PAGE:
In 2001 or so, I wrote a speech for Iain Duncan Smith that went well enough, and was drafted on the back of it into his team for Prime Minister's Questions prep. The other three members were David Cameron, George Osborne and Boris Johnson (and I should say in passing that those first two were infinitely better at the task than I was). I thus spent part of each week, for the best half of four years, with the duo that leads the Conservative Party.
I never saw them tip the wink at their underlings to "destroy" a senior Shadow Minister, or leak details of another's alleged "drinking, fighting and carousing", or tip off newspapers about their rivals "drug use, spousal abuse, alcoholism and extra-marital affairs" - all conduct that Damian McBride writes of in his memoir, serialisation of which opens in the Daily Mail today. There are three possible explanations for this (assuming that Tory MPs as well as Labour ones are vulnerable to drinking, fighting, carousing, drug use, spousal abuse, alcoholism and extra-marital affairs which, since human nature is a given, is a reasonable presumption).
The first is that I'm incapable of seeing what goes on at the end of my nose. The second is that Cameron and Osborne did all this and more when I wasn't around. The third is that it didn't happen - or at least, to nothing like the same degree. Call me sentimental, self-deceived or a liar, but I'm sure the explanaton is the third. You don't get to the top of politics without being ruthless - and both are as much so as any politician I worked with during my ten years in the Commons. None the less, I can't imagine either discussing plans to set up a paper called, say, "Blue Rag" to smear a woman Labour MP with fictitious tales - as McBride did in relation to Nadine Dorries.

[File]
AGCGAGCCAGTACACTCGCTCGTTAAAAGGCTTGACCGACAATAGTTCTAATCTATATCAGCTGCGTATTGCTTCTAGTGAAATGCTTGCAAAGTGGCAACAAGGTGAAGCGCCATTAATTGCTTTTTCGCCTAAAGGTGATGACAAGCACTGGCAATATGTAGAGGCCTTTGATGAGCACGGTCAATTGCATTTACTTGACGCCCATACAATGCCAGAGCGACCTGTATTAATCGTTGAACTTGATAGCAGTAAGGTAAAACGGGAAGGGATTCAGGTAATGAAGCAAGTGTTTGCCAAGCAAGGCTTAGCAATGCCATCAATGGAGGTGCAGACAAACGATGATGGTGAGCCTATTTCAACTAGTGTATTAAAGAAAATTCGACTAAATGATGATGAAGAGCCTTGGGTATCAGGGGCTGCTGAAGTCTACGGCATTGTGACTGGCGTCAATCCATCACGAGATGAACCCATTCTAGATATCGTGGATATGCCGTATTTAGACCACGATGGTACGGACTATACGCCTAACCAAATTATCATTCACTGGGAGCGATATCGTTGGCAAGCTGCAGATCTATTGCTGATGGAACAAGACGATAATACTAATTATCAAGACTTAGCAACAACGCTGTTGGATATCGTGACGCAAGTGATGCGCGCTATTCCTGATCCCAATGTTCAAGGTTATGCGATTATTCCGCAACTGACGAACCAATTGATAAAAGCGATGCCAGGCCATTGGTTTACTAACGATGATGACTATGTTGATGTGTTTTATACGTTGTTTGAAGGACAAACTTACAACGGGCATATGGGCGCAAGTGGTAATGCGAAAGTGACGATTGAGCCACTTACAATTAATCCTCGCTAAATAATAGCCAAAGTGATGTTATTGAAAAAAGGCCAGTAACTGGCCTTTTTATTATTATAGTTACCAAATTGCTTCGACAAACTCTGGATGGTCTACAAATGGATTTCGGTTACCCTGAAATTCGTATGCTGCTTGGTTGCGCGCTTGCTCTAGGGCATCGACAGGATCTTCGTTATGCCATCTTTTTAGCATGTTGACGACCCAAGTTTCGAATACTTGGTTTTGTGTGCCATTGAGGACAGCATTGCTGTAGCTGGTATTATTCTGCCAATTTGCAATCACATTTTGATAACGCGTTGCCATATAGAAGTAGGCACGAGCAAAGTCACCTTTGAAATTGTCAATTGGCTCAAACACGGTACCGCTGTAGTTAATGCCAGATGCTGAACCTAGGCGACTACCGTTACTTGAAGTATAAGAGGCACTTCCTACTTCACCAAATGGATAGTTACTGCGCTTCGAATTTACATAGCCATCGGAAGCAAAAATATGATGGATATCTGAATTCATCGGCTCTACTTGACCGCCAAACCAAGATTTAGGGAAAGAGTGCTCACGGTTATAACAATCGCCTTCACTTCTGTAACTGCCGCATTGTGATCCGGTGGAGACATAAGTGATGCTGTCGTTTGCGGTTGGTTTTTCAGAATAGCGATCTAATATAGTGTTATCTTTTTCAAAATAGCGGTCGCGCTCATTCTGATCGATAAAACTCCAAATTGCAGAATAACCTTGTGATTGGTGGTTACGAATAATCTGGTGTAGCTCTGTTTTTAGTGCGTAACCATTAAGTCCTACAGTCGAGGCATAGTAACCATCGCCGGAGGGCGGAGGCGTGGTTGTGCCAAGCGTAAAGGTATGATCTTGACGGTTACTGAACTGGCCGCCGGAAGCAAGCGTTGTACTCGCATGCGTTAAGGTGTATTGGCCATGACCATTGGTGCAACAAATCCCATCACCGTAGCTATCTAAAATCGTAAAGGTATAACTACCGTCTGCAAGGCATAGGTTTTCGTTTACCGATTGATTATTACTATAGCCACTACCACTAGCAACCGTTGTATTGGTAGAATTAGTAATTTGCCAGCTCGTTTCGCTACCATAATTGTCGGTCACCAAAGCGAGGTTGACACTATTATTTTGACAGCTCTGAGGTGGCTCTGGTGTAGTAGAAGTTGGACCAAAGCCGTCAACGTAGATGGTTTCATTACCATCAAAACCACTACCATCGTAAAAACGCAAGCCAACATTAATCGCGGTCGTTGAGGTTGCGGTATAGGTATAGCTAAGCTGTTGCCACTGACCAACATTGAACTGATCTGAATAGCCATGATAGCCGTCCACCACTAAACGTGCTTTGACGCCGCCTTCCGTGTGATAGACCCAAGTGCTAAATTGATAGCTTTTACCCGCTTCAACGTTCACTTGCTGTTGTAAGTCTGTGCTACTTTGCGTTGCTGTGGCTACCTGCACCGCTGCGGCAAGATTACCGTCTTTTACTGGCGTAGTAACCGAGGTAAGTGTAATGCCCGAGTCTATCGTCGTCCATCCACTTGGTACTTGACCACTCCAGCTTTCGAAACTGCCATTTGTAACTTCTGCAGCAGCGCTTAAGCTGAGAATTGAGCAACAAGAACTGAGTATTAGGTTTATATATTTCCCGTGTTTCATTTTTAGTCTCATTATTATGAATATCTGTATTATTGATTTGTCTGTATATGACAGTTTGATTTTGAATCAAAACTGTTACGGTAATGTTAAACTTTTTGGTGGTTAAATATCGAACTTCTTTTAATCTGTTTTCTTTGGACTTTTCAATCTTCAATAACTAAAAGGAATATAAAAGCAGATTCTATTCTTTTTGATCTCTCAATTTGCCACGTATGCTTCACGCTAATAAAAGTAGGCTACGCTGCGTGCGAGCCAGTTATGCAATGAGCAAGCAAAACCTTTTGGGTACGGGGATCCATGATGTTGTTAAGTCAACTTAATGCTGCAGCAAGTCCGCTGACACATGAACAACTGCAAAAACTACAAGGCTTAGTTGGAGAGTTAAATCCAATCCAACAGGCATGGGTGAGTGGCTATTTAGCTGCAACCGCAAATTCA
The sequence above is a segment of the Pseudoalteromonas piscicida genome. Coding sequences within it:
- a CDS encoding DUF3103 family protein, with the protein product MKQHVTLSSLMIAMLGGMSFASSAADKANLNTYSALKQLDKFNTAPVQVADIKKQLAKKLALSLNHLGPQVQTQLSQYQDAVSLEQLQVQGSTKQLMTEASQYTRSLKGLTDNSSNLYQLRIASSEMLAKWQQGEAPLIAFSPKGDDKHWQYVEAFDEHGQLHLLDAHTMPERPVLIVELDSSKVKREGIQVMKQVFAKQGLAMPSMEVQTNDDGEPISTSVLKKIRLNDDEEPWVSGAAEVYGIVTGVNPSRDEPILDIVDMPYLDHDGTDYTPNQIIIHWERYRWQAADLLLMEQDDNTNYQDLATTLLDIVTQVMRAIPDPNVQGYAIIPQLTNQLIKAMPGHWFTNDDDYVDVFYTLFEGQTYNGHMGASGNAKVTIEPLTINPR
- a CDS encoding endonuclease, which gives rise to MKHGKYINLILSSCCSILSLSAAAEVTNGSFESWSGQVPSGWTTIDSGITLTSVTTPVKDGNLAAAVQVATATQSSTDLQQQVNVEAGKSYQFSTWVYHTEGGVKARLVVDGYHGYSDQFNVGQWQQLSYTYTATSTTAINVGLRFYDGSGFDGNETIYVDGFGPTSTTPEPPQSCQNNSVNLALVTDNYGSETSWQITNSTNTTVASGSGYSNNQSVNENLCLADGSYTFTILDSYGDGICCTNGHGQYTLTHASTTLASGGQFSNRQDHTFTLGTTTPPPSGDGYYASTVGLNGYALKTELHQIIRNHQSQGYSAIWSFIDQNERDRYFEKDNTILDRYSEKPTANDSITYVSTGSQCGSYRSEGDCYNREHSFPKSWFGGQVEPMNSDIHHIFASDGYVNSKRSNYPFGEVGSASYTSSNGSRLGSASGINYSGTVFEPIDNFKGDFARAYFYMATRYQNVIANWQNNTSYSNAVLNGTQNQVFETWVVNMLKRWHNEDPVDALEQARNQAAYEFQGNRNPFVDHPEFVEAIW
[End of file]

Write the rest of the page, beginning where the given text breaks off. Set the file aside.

William Hague's greatest moment was his campaign to save the pound. He compared the ERM to a burning building with exits and EMU to a burning building without exits. His argument - lonely at the time - that we needed to see the euro work in good times and bad has been 100% vindicated.
Many reporters seem to believe that William Hague is some sort of head-banging, swivel-eyed Eurosceptic (the same silly language is always used) who will now be restrained from Basil Fawlty-style insults to our European allies by the LibCon deal.
In reality William Hague has been a much more pragmatic figure for a good five years. He was cautious about Tory MEPs leaving the EPP in shadow cabinet, has relaxed traditional Conservative support for Israel and opposed the surge of troops led by General Petraeus in Iraq.
Foreign policy – including European policy – will be remarkable for its similarity to what went before. The continuity of European policy will be reinforced by the Coalition deal but that much was also obvious last autumn when Hague and Cameron ‘long-grassed’ the European issue when they announced no post- Lisbon referendum.
The replacement of Mark Francois with David Lidington as Europe spokesman confirms this. Lidington – a long-term Hague aide - is no Europhile but he’s a pragmatist. He’ll put a premium on good relations with European counterparts.